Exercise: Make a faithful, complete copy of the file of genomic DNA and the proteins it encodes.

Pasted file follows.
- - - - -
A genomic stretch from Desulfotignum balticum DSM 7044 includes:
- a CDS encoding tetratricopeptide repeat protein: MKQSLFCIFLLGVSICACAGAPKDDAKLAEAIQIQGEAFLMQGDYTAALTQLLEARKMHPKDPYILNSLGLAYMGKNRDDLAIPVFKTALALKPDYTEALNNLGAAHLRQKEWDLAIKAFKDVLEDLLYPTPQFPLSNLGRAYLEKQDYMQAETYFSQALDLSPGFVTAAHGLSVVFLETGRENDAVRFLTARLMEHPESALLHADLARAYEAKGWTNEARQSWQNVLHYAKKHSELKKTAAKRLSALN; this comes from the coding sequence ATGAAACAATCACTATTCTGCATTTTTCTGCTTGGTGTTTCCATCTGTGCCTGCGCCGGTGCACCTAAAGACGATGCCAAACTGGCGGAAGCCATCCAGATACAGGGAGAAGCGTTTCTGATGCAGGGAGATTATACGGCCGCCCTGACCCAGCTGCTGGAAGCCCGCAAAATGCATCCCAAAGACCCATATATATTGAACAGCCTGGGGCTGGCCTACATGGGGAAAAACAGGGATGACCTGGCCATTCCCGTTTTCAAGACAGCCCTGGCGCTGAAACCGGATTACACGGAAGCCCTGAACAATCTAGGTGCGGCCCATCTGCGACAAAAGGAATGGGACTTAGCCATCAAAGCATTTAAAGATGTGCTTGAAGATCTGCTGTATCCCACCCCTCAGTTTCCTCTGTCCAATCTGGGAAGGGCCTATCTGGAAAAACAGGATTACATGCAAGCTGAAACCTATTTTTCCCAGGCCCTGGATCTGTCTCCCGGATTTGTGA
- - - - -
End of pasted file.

A genomic stretch from Desulfotignum balticum DSM 7044 includes:
- a CDS encoding tetratricopeptide repeat protein: MKQSLFCIFLLGVSICACAGAPKDDAKLAEAIQIQGEAFLMQGDYTAALTQLLEARKMHPKDPYILNSLGLAYMGKNRDDLAIPVFKTALALKPDYTEALNNLGAAHLRQKEWDLAIKAFKDVLEDLLYPTPQFPLSNLGRAYLEKQDYMQAETYFSQALDLSPGFVTAAHGLSVVFLETGRENDAVRFLTARLMEHPESALLHADLARAYEAKGWTNEARQSWQNVLHYAKKHSELKKTAAKRLSALN; this comes from the coding sequence ATGAAACAATCACTATTCTGCATTTTTCTGCTTGGTGTTTCCATCTGTGCCTGCGCCGGTGCACCTAAAGACGATGCCAAACTGGCGGAAGCCATCCAGATACAGGGAGAAGCGTTTCTGATGCAGGGAGATTATACGGCCGCCCTGACCCAGCTGCTGGAAGCCCGCAAAATGCATCCCAAAGACCCATATATATTGAACAGCCTGGGGCTGGCCTACATGGGGAAAAACAGGGATGACCTGGCCATTCCCGTTTTCAAGACAGCCCTGGCGCTGAAACCGGATTACACGGAAGCCCTGAACAATCTAGGTGCGGCCCATCTGCGACAAAAGGAATGGGACTTAGCCATCAAAGCATTTAAAGATGTGCTTGAAGATCTGCTGTATCCCACCCCTCAGTTTCCTCTGTCCAATCTGGGAAGGGCCTATCTGGAAAAACAGGATTACATGCAAGCTGAAACCTATTTTTCCCAGGCCCTGGATCTGTCTCCCGGATTTGTGA